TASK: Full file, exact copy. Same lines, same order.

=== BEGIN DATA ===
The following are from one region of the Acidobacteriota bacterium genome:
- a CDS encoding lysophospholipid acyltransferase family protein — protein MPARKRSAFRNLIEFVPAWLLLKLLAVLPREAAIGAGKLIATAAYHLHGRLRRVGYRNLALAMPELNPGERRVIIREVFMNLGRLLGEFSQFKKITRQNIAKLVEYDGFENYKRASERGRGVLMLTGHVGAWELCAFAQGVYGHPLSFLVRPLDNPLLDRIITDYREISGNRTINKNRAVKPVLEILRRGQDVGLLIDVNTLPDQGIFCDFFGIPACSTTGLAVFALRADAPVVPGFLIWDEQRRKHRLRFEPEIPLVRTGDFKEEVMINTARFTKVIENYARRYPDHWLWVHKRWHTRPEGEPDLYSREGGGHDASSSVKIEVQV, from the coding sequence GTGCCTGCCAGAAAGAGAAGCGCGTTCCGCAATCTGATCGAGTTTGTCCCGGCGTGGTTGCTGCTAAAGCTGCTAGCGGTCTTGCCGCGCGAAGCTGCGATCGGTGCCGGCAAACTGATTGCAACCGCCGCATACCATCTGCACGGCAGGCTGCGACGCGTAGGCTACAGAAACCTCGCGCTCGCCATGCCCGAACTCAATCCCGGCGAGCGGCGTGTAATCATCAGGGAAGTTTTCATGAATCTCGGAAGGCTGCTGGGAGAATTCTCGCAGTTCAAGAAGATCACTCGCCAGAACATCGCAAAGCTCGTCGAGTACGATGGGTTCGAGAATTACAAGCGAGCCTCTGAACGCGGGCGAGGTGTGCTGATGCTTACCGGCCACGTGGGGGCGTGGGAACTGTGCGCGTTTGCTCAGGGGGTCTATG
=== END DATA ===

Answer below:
The following are from one region of the Acidobacteriota bacterium genome:
- a CDS encoding lysophospholipid acyltransferase family protein — protein MPARKRSAFRNLIEFVPAWLLLKLLAVLPREAAIGAGKLIATAAYHLHGRLRRVGYRNLALAMPELNPGERRVIIREVFMNLGRLLGEFSQFKKITRQNIAKLVEYDGFENYKRASERGRGVLMLTGHVGAWELCAFAQGVYGHPLSFLVRPLDNPLLDRIITDYREISGNRTINKNRAVKPVLEILRRGQDVGLLIDVNTLPDQGIFCDFFGIPACSTTGLAVFALRADAPVVPGFLIWDEQRRKHRLRFEPEIPLVRTGDFKEEVMINTARFTKVIENYARRYPDHWLWVHKRWHTRPEGEPDLYSREGGGHDASSSVKIEVQV, from the coding sequence GTGCCTGCCAGAAAGAGAAGCGCGTTCCGCAATCTGATCGAGTTTGTCCCGGCGTGGTTGCTGCTAAAGCTGCTAGCGGTCTTGCCGCGCGAAGCTGCGATCGGTGCCGGCAAACTGATTGCAACCGCCGCATACCATCTGCACGGCAGGCTGCGACGCGTAGGCTACAGAAACCTCGCGCTCGCCATGCCCGAACTCAATCCCGGCGAGCGGCGTGTAATCATCAGGGAAGTTTTCATGAATCTCGGAAGGCTGCTGGGAGAATTCTCGCAGTTCAAGAAGATCACTCGCCAGAACATCGCAAAGCTCGTCGAGTACGATGGGTTCGAGAATTACAAGCGAGCCTCTGAACGCGGGCGAGGTGTGCTGATGCTTACCGGCCACGTGGGGGCGTGGGAACTGTGCGCGTTTGCTCAGGGGGTCTATG